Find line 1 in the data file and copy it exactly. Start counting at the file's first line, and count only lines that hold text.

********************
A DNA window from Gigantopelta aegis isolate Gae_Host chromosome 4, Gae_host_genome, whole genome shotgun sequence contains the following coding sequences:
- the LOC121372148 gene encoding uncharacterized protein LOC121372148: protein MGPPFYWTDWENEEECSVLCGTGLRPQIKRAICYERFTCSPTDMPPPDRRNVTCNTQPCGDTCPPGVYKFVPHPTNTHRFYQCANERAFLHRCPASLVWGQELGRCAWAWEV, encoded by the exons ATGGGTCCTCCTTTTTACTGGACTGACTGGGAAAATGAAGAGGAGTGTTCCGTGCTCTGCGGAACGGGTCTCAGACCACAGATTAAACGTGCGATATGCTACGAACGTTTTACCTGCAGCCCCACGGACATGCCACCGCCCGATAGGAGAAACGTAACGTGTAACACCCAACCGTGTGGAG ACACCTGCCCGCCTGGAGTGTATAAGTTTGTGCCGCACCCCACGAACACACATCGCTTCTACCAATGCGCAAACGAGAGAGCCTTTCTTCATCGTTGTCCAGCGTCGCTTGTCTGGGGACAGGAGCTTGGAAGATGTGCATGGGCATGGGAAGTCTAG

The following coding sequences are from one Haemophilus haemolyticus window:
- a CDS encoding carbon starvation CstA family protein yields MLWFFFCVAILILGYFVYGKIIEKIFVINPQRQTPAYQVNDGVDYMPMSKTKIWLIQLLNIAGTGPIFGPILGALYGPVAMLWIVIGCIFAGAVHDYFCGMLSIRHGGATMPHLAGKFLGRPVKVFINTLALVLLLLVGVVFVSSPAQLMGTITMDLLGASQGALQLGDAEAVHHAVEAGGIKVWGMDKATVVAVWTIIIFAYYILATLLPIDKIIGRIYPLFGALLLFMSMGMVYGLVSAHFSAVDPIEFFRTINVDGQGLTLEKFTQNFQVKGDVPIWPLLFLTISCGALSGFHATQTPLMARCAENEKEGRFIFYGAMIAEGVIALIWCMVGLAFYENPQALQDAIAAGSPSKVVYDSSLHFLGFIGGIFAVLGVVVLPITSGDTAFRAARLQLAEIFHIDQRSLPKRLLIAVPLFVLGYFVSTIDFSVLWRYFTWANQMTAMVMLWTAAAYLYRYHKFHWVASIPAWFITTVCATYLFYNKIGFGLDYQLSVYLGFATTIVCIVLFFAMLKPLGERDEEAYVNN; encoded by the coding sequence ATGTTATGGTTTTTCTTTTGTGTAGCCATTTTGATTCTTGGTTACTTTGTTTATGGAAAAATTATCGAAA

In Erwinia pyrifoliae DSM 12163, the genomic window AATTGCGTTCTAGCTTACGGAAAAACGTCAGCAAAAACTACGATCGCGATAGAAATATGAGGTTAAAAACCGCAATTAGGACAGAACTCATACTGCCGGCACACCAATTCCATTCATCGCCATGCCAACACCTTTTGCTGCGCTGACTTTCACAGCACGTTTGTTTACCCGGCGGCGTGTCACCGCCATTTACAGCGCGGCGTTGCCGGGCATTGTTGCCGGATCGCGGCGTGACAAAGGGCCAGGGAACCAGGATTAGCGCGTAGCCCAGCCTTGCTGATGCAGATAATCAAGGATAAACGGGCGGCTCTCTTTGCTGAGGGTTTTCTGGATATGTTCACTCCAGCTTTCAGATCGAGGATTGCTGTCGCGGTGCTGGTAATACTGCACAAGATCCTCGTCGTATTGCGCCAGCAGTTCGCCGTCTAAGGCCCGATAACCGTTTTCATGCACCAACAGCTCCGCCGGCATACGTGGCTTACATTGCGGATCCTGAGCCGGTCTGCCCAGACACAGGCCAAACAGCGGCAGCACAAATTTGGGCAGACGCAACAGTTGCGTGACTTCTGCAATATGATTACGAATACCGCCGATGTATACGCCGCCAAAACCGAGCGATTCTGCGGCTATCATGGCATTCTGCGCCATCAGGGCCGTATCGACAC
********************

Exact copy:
A DNA window from Gigantopelta aegis isolate Gae_Host chromosome 4, Gae_host_genome, whole genome shotgun sequence contains the following coding sequences: